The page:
For most lakes, the daily limit is five fish. Donley said the 5,129 anglers contacted by WDFW on opening day retained an average of 2.6 trout – up from 2.3 fish in recent years. The rest were released.

    One reason for the higher retention rate may be that three million of the “catchable-size” trout WDFW planted before the opener averaged 11-13 inches, about a third larger than before. Many lakes were also stocked with thousands of triploids, broodstock and other large trout weighing up to 11 pounds apiece.

    Lots of folks noticed those larger fish, with bigger fish and cool but sunny weather, it was all in all a good opener. – Mark Downen, a WDFW fish biologist for Mason and Kitsap counties
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  • Cantwell Announces $37.7M for Washington State Homelessness Programs

    SPOKANE, WA – Today, U.S. Senator Maria Cantwell (D-WA) announced that 68 Washington projects will receive a total of $37,700,917 in grants for the development of Continuum of Care programs from the Department of Housing and Urban Development (HUD).  Continuum of Care programs are coordinated community-based efforts to address homelessness by examining needs and building programs that address those needs. Grants under this program were competitively awarded to applicants across the nation. 


    “I applaud the Department of Housing for these critical investments towards in addressing homelessness in Washington state,” Senator Cantwell said.  “During hard economic times, it is critical we insure that the neediest in our communities have somewhere to turn.”


    Programs awarded today include the Supportive Housing Program (SHP) that provides housing in a supportive environment with a service component; the Shelter Plus Care (S+C) program that provides grants for rental assistance for homeless persons with disabilities; and the Single Room Occupancy (SRO) program that provides rental assistance on behalf of homeless individuals in connection with moderate rehabilitation of SRO buildings.

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  • Shellfish update: fewer growing areas threatened with closure in 2010

    OLYMPIA ¾ About 10 percent of Washington’s commercial shellfish growing areas are threatened with closure this year because of pollution, a dramatic drop from previous years. The Department of Health is closing part of one area.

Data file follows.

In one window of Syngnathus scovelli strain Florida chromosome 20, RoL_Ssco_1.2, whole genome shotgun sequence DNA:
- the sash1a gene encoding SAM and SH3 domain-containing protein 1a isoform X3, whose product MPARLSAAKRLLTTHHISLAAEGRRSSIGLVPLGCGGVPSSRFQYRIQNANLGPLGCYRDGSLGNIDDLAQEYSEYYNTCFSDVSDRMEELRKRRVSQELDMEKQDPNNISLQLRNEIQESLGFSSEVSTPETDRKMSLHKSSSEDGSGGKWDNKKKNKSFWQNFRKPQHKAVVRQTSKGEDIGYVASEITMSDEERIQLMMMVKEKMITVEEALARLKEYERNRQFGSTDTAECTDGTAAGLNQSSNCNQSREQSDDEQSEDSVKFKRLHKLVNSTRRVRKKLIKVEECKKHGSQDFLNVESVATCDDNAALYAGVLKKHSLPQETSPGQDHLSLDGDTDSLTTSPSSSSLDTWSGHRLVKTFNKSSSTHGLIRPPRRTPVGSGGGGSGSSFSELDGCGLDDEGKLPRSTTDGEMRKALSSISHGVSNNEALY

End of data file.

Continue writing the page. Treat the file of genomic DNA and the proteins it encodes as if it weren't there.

“We’ve seen improvement in water quality in many shellfish growing areas over the past year,” said Bob Woolrich, growing area manager for the agency. “Nevertheless, in 10 shellfish growing areas, the livelihoods of shellfish farmers are threatened by pollution closures.”

    Sixteen growing areas were listed as threatened areas in 2009. The 10 areas listed this year is among the lowest since the department began its annual listing in 1997. A portion of Burley Lagoon in Pierce County is being closed because of poor marine water quality.

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  • Grays Harbor County organizations get salmon recovery grants from state

    OLYMPIA – The Washington State Salmon Recovery Funding Board today announced the awarding of $42.8 million in grants to protect and restore salmon populations to communities across Washington.
    “Salmon are an important part of Washington’s economy and culture. These grants are helping us reverse the decline in salmon populations we’ve seen over the past two decades,” said Steve Tharinger, chairman of the Salmon Recovery Funding Board. “These grants are not only good for salmon, the environment and the people of Washington, but they are good for the economy because much of this money will be awarded to local organizations to do restoration work in their local communities.”
    The grants in the Puget Sound area also work toward implementing Governor Chris Gregoire’s initiative to restore Puget Sound.